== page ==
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and a concern sometimes would come upon my mind about the pulpits that the priests lolled in : for the steeple-houses and pulpits were offensive to my mind, because both priests and people called them the house of God, and idolized them, reckoning that God dwelt there in the outward house; whereas they should have looked for God and Christ to dwell in their hearts, and their bodies to be made the temples of God; for the apostle said, “ God dwelleth not in temples made with hands :" but by reason of the people's idolizing those places, it was counted an heinous thing to declare against them. Now when I came into the steeple-house, there were not passing eleven hearers, and the priest was preaching to them. But after it was known in the town that I was in the steeple-house, it was soon filled with people. When the priest that preached that day had done, he sent the other priest that had invited me thither, to bring me up into the pulpit; but I sent back word to him that I needed not to go into the pulpit. Then he sent to me again, desiring me to go up into it, for he said it was a better place, and there I might be seen of the people. I sent him word again, I could be seen and heard well enough where I was, and that I came not there to hold up such places, nor their maintenance and trade. Upon my saying so, they began to be angry, and said, these false prophets were to come in the last times. Their saying so, grieved many of the people; and some began to murmur at it. Whereupon I stood up, and desired all to be quiet; and stepping upon an high seat, I declared unto them the marks of the false prophets, and shewed that they were already come; and set the true prophets, and Christ and his apostles over them: and mani. fested these to be out of the steps of the true prophets and of Christ and his apostles. And I directed the people to their inward teacher, Christ Jesus, who would turn them from the darkness to the light. And having opened divers scriptures to them, I directed them to the Spirit of God in themselves, by which they might come to him, and by which they might also come to know who the false prophets were. So having had a large time among them, I departed in peace.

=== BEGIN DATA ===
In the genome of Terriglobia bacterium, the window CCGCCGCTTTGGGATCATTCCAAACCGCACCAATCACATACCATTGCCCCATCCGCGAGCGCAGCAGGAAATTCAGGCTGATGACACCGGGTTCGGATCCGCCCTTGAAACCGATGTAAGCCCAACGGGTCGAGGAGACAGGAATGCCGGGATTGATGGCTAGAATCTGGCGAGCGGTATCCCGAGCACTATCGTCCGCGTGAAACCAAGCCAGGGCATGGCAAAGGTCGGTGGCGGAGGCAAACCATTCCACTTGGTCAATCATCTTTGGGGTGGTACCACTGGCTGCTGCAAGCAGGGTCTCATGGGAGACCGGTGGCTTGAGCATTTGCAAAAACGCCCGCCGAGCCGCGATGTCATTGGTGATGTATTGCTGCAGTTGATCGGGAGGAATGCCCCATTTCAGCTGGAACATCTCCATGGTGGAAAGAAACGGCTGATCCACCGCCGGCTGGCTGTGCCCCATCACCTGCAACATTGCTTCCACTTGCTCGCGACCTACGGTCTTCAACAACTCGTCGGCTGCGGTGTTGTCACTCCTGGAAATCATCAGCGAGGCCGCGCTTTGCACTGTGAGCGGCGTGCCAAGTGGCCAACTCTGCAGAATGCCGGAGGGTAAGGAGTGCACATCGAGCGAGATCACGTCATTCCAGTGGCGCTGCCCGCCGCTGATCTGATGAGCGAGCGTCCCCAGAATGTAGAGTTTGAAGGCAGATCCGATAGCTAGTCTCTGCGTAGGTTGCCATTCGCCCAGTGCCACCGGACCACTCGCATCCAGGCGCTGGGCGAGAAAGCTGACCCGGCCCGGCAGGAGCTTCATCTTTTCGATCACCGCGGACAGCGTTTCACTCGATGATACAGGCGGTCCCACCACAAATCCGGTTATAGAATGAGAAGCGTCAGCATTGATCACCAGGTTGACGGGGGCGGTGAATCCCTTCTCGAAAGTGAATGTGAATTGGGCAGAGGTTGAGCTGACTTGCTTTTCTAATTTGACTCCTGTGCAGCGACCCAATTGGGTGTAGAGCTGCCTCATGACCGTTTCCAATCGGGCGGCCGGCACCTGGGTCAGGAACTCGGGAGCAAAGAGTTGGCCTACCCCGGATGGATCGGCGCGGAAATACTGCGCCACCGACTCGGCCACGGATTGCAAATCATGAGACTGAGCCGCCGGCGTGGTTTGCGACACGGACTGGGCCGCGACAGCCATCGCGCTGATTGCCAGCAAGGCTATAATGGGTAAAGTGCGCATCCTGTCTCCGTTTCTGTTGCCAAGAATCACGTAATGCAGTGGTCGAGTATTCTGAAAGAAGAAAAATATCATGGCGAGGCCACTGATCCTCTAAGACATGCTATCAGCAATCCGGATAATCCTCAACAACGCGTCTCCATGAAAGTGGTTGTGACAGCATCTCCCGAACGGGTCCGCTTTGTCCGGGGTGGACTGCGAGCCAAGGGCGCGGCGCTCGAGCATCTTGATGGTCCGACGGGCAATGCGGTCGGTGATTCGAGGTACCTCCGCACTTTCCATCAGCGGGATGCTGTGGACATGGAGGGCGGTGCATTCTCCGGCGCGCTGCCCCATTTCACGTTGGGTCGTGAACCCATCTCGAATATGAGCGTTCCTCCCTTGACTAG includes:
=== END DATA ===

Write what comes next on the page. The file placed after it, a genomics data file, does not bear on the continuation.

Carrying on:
After some time travelling in the country I came to Pickering, where in the steeple-house the justices held their sessions, justice Robinson being chairman; and I had a meeting in the school-house at the same time; and abundance of priests and professors came to it, asking questions, which were answered to their satisfaction; and it being sessions time, four chief constables and many other people
were convinced that day. And word was carried to justice Robinson that his priest was overthrown and convinced, whom he had a love to more than to all the priests besides. After the meeting was done we went to an inn, and justice Robinson's priest was very lowly and loving, and would have paid for my dinner, but I would by no means suffer it : then he offered that I should have his steeple-house to preach in, but I denied it, and told him and the people, that I came to bring them off from such things to Christ.